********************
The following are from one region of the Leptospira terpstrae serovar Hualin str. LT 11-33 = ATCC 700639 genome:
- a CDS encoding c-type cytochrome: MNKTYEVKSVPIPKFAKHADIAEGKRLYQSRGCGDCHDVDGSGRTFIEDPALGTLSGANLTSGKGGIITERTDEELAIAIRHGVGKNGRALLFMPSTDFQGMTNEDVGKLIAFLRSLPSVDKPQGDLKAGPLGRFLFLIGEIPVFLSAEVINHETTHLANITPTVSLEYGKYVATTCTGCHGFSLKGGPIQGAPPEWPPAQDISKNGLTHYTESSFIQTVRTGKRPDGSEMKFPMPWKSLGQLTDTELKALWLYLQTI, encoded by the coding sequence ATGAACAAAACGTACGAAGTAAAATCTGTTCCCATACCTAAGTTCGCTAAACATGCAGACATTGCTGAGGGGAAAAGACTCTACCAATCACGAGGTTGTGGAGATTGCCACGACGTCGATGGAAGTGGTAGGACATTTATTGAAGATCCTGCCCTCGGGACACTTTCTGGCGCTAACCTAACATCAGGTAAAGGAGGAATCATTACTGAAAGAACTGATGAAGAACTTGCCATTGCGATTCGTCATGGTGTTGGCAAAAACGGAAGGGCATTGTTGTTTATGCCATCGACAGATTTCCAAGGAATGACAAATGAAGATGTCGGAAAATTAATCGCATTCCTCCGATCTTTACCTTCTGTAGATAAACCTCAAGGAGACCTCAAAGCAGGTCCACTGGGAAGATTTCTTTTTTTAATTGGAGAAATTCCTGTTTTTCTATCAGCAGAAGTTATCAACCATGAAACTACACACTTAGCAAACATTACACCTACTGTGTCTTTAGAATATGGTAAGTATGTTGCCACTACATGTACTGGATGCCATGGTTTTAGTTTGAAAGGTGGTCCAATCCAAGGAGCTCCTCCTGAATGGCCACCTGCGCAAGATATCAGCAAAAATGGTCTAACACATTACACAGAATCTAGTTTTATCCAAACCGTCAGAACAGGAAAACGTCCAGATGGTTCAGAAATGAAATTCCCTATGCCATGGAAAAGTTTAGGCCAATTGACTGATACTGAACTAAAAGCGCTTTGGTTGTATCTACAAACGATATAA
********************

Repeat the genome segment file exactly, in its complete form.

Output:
The following are from one region of the Leptospira terpstrae serovar Hualin str. LT 11-33 = ATCC 700639 genome:
- a CDS encoding c-type cytochrome: MNKTYEVKSVPIPKFAKHADIAEGKRLYQSRGCGDCHDVDGSGRTFIEDPALGTLSGANLTSGKGGIITERTDEELAIAIRHGVGKNGRALLFMPSTDFQGMTNEDVGKLIAFLRSLPSVDKPQGDLKAGPLGRFLFLIGEIPVFLSAEVINHETTHLANITPTVSLEYGKYVATTCTGCHGFSLKGGPIQGAPPEWPPAQDISKNGLTHYTESSFIQTVRTGKRPDGSEMKFPMPWKSLGQLTDTELKALWLYLQTI, encoded by the coding sequence ATGAACAAAACGTACGAAGTAAAATCTGTTCCCATACCTAAGTTCGCTAAACATGCAGACATTGCTGAGGGGAAAAGACTCTACCAATCACGAGGTTGTGGAGATTGCCACGACGTCGATGGAAGTGGTAGGACATTTATTGAAGATCCTGCCCTCGGGACACTTTCTGGCGCTAACCTAACATCAGGTAAAGGAGGAATCATTACTGAAAGAACTGATGAAGAACTTGCCATTGCGATTCGTCATGGTGTTGGCAAAAACGGAAGGGCATTGTTGTTTATGCCATCGACAGATTTCCAAGGAATGACAAATGAAGATGTCGGAAAATTAATCGCATTCCTCCGATCTTTACCTTCTGTAGATAAACCTCAAGGAGACCTCAAAGCAGGTCCACTGGGAAGATTTCTTTTTTTAATTGGAGAAATTCCTGTTTTTCTATCAGCAGAAGTTATCAACCATGAAACTACACACTTAGCAAACATTACACCTACTGTGTCTTTAGAATATGGTAAGTATGTTGCCACTACATGTACTGGATGCCATGGTTTTAGTTTGAAAGGTGGTCCAATCCAAGGAGCTCCTCCTGAATGGCCACCTGCGCAAGATATCAGCAAAAATGGTCTAACACATTACACAGAATCTAGTTTTATCCAAACCGTCAGAACAGGAAAACGTCCAGATGGTTCAGAAATGAAATTCCCTATGCCATGGAAAAGTTTAGGCCAATTGACTGATACTGAACTAAAAGCGCTTTGGTTGTATCTACAAACGATATAA